Pulse Oximeters Less Accurate When Used On Dark-Skinned People of Color, FDA Warns

Amid increased use of pulse oximeters during the on-going COVID-19 pandemic, federal health officials warn the devices often fail to provide accurate readings for people with darker skin.

In a safety communication issued on February 19, the FDA warns about problems with pulse oximeters, which can be inaccurate. The agency warns patients who monitor their vitals at home using these devices to pay attention to other signs and symptoms, and not to rely solely on pulse oximeters.

Pulse oximeters are one of the most commonly used monitoring tools in the medical community. They are designed to clip onto patients’ fingertips to measure the amount of oxygen flowing through their blood. Depending on the readings, patients are administered more or less supplemental oxygen and other therapeutic based on levels of oxygen in the blood reported by the device.

Did You Know?

Millions of Philips CPAP Machines Recalled

Philips DreamStation, CPAP and BiPAP machines sold in recent years may pose a risk of cancer, lung damage and other injuries.

Learn More

In December, a study published by University of Michigan researchers indicated black patients are nearly three times more likely to get inaccurate or false readings from pulse oximeters than white patients. This can result in delayed medical treatment and failures to catch warning signs of pending problems, particularly when there is not enough oxygen in the body.

In response, the FDA agreed the findings “highlight a need to further evaluate and understand the association between skin pigmentation and oximeter accuracy.”

The agency notes it put in place guidance for pulse oximeters in March 2013, which set guidelines for how the devices should be tested before going on the market.

“As described in this guidance, FDA recommends that every clinical study have participants with a range of skin pigmentations, including at least 2 darkly pigmented participants or 15% of the participant pool, whichever is larger,” the FDA indicates. “Although these clinical studies are not statistically powered to deter differences in accuracy between demographic groups, the FDA has continued to review the effects of skin pigmentation on the accuracy of these devices, including data from controlled laboratory studies and data from real world settings.”

The FDA safety communication provides a number of recommendations to patients and caregivers who use pulse oximeters. The agency called on them to follow health care provider’s recommendations about when and how often to check oxygen levels. To get the best reading, the FDA recommends users:

  • Follow manufacturers’ instructions.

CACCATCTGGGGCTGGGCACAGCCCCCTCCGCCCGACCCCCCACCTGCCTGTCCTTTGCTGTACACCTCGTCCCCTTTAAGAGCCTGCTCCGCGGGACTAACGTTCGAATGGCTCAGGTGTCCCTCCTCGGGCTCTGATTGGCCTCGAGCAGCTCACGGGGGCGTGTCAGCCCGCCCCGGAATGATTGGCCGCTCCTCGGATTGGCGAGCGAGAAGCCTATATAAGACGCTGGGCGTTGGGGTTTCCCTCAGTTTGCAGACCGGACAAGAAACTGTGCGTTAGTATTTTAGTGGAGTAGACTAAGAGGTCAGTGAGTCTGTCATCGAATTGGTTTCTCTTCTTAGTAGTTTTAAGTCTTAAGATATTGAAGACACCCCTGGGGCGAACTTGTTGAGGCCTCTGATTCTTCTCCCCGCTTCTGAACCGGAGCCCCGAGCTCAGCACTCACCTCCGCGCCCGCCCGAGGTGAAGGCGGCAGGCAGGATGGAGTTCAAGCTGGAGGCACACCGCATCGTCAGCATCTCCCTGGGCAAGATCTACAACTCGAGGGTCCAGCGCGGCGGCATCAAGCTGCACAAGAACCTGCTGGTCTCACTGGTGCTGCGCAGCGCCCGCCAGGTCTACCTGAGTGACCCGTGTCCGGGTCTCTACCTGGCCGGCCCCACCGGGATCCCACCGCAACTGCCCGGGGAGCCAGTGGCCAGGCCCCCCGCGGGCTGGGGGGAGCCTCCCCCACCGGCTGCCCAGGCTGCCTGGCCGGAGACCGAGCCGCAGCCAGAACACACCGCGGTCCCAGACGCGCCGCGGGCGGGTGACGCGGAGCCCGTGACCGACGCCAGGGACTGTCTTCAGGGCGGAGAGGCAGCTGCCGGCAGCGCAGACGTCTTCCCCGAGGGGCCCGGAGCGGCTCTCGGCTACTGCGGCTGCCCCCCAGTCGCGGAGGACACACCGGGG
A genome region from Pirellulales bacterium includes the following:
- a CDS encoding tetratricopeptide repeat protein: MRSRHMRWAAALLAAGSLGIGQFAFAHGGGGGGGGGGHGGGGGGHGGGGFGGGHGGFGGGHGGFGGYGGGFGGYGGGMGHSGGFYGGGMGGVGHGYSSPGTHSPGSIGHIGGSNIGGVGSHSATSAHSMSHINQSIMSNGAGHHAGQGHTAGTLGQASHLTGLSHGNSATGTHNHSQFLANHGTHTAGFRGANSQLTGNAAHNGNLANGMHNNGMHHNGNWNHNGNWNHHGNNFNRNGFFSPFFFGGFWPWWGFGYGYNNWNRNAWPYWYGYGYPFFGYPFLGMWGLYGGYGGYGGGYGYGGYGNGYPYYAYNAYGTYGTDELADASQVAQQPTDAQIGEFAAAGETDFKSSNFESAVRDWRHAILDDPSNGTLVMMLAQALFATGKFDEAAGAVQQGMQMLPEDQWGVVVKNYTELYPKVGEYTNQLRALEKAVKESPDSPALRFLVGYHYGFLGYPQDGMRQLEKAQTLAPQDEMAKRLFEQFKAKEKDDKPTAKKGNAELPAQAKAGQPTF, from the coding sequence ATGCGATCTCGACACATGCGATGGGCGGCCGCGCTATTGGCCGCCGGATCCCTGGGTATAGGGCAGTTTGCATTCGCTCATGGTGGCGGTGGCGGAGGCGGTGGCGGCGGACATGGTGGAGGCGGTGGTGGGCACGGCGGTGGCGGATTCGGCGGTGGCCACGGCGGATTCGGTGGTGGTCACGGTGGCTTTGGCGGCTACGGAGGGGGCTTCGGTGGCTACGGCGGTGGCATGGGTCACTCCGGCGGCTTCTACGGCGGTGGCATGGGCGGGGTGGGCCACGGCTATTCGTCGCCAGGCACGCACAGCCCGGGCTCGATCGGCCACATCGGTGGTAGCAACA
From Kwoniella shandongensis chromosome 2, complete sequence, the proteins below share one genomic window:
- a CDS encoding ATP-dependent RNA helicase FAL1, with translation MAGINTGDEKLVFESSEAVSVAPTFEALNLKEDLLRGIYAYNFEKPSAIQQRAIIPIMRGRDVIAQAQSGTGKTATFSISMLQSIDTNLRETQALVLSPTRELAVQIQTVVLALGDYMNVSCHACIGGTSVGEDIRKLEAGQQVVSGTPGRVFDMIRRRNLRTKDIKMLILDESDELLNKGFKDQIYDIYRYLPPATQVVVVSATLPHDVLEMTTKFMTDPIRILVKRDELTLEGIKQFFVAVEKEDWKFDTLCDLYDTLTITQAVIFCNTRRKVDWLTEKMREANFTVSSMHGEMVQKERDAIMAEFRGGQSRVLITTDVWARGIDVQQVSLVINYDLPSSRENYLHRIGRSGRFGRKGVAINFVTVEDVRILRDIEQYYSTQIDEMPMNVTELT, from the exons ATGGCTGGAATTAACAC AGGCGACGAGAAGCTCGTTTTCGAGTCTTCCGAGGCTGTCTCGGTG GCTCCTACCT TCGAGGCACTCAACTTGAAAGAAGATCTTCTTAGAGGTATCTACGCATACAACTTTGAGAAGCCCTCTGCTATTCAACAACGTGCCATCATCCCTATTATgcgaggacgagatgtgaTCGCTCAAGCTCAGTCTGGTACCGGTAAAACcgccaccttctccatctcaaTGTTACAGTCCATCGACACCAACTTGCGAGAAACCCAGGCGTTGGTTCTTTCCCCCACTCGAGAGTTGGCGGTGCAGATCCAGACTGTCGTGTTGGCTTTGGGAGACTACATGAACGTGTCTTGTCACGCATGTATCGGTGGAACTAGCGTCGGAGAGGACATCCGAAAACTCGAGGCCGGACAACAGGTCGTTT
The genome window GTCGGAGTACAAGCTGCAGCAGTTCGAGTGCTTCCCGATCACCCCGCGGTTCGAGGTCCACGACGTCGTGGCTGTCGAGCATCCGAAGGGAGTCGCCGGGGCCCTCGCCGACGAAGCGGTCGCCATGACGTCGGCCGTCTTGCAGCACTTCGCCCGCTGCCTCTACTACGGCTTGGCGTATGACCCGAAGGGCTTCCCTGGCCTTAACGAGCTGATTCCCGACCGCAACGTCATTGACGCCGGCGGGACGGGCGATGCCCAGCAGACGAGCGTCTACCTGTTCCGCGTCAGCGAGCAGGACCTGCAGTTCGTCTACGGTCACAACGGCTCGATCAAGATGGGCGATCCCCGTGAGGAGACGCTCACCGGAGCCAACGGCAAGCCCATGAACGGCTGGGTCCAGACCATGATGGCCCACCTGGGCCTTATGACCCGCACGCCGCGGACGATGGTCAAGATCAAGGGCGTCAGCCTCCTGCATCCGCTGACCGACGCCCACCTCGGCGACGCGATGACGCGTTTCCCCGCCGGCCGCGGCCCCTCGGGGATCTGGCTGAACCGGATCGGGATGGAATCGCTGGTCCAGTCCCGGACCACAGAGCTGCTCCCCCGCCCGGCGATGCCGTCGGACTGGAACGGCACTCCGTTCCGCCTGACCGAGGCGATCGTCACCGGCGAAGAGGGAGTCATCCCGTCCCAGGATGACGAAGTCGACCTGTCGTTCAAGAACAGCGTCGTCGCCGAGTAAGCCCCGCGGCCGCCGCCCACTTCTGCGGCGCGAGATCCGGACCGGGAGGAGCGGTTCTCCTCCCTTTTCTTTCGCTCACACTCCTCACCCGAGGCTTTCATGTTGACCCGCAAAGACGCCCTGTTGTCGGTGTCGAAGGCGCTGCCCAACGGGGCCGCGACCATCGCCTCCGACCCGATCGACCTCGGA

• Make sure the hand is warm, relaxed, held below the heart, and free of fingernail polish when first putting the pulse oximeter on the finger.
  • Sit still and do not move the part of the body where the pulse oximeter is located.
  • Wait several seconds until the reading stops changing and the pulse oximeter displays a steady number.

The FDA also calls on patients not to rely on these devices as the sole source of information for their health condition or oxygen level. They should also be aware of other signs of lack of oxygen, including bluish coloring of the skin, shortness of breath, difficulty breathing, worsening cough, restlessness, chest pain and tightness, and a fast or racing pulse rate.

The agency calls on people to contact their healthcare provider if they are concerned about a reading, or their symptoms are getting worse. They should also contact their healthcare provider or local health department if they think they have COVID-19, and seek a diagnostic test.

The FDA indicates it is continuing to evaluate published literature on the effectiveness and accuracy of pulse oximeters.

“The FDA has been working on additional analysis of premarket data, as well as working with outside stakeholders, including manufacturers and testing laboratories, to analyze additional postmarket data to better understand how different factors including skin pigmentation may affect pulse oximeter accuracy,” the agency states. “Based on these findings, the FDA may reassess the content of the pulse oximetry guidance document.”


"*" indicates required fields

Share Your Comments

I authorize the above comments be posted on this page*

Have Your Comments Reviewed by a Lawyer

Provide additional contact information if you want an attorney to review your comments and contact you about a potential case. This information will not be published.

NOTE: Providing information for review by an attorney does not form an attorney-client relationship.

This field is for validation purposes and should be left unchanged.